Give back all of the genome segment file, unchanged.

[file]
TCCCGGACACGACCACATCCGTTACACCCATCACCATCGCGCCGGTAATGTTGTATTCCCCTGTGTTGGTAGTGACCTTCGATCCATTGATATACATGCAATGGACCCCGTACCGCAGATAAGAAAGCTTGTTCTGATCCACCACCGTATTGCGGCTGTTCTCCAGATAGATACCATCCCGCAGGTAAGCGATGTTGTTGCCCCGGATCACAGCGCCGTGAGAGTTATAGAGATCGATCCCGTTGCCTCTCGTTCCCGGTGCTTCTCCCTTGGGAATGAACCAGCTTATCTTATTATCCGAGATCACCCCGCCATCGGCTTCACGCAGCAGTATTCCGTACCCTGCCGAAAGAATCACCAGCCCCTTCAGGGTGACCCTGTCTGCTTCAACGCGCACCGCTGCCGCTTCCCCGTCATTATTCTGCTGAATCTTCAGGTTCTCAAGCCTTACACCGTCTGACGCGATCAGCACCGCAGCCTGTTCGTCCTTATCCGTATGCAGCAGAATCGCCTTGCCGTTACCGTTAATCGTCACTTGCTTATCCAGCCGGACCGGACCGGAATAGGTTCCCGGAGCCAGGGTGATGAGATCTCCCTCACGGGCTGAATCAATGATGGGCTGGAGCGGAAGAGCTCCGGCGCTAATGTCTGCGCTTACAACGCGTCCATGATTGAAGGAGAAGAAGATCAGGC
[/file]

TCCCGGACACGACCACATCCGTTACACCCATCACCATCGCGCCGGTAATGTTGTATTCCCCTGTGTTGGTAGTGACCTTCGATCCATTGATATACATGCAATGGACCCCGTACCGCAGATAAGAAAGCTTGTTCTGATCCACCACCGTATTGCGGCTGTTCTCCAGATAGATACCATCCCGCAGGTAAGCGATGTTGTTGCCCCGGATCACAGCGCCGTGAGAGTTATAGAGATCGATCCCGTTGCCTCTCGTTCCCGGTGCTTCTCCCTTGGGAATGAACCAGCTTATCTTATTATCCGAGATCACCCCGCCATCGGCTTCACGCAGCAGTATTCCGTACCCTGCCGAAAGAATCACCAGCCCCTTCAGGGTGACCCTGTCTGCTTCAACGCGCACCGCTGCCGCTTCCCCGTCATTATTCTGCTGAATCTTCAGGTTCTCAAGCCTTACACCGTCTGACGCGATCAGCACCGCAGCCTGTTCGTCCTTATCCGTATGCAGCAGAATCGCCTTGCCGTTACCGTTAATCGTCACTTGCTTATCCAGCCGGACCGGACCGGAATAGGTTCCCGGAGCCAGGGTGATGAGATCTCCCTCACGGGCTGAATCAATGATGGGCTGGAGCGGAAGAGCTCCGGCGCTAATGTCTGCGCTTACAACGCGTCCATGATTGAAGGAGAAGAAGATCAGGC